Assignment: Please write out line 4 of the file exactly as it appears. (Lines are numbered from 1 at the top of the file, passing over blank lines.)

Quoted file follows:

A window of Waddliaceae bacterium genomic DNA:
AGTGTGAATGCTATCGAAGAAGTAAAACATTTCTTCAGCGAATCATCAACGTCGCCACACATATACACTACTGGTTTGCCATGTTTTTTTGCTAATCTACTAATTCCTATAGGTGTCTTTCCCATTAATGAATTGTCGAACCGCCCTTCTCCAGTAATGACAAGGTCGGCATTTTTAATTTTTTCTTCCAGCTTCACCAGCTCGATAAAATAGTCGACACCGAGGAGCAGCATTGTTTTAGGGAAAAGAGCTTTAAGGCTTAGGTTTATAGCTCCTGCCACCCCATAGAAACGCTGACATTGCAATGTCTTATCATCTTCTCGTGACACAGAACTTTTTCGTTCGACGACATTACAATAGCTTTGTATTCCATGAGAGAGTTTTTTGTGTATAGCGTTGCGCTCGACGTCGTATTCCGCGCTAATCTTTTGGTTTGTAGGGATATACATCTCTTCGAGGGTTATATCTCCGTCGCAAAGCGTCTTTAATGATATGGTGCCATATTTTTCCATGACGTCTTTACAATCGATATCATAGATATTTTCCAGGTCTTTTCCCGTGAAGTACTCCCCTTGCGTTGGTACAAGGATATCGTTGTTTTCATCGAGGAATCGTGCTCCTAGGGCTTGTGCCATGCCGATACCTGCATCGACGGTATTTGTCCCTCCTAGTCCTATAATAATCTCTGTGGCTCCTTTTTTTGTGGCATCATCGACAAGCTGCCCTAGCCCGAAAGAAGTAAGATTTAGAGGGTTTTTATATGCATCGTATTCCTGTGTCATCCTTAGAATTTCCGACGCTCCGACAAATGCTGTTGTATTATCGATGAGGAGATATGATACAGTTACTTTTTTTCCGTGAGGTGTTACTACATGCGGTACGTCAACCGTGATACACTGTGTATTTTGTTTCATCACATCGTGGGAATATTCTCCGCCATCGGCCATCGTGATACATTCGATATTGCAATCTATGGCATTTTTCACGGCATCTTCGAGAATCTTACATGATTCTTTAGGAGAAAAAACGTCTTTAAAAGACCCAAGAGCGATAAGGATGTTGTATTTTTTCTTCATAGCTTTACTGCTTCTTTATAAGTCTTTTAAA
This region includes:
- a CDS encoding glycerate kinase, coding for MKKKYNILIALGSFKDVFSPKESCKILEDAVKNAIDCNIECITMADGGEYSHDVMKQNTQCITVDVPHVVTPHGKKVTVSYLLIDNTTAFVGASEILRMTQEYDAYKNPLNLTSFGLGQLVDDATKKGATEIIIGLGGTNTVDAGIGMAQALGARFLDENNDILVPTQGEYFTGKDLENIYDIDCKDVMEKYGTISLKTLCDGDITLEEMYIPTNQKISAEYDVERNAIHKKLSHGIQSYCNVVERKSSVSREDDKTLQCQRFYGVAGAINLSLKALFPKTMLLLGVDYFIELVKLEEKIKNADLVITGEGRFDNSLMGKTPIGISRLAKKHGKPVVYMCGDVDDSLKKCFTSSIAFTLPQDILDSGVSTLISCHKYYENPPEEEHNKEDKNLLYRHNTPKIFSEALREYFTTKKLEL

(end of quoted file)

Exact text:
- a CDS encoding glycerate kinase, coding for MKKKYNILIALGSFKDVFSPKESCKILEDAVKNAIDCNIECITMADGGEYSHDVMKQNTQCITVDVPHVVTPHGKKVTVSYLLIDNTTAFVGASEILRMTQEYDAYKNPLNLTSFGLGQLVDDATKKGATEIIIGLGGTNTVDAGIGMAQALGARFLDENNDILVPTQGEYFTGKDLENIYDIDCKDVMEKYGTISLKTLCDGDITLEEMYIPTNQKISAEYDVERNAIHKKLSHGIQSYCNVVERKSSVSREDDKTLQCQRFYGVAGAINLSLKALFPKTMLLLGVDYFIELVKLEEKIKNADLVITGEGRFDNSLMGKTPIGISRLAKKHGKPVVYMCGDVDDSLKKCFTSSIAFTLPQDILDSGVSTLISCHKYYENPPEEEHNKEDKNLLYRHNTPKIFSEALREYFTTKKLEL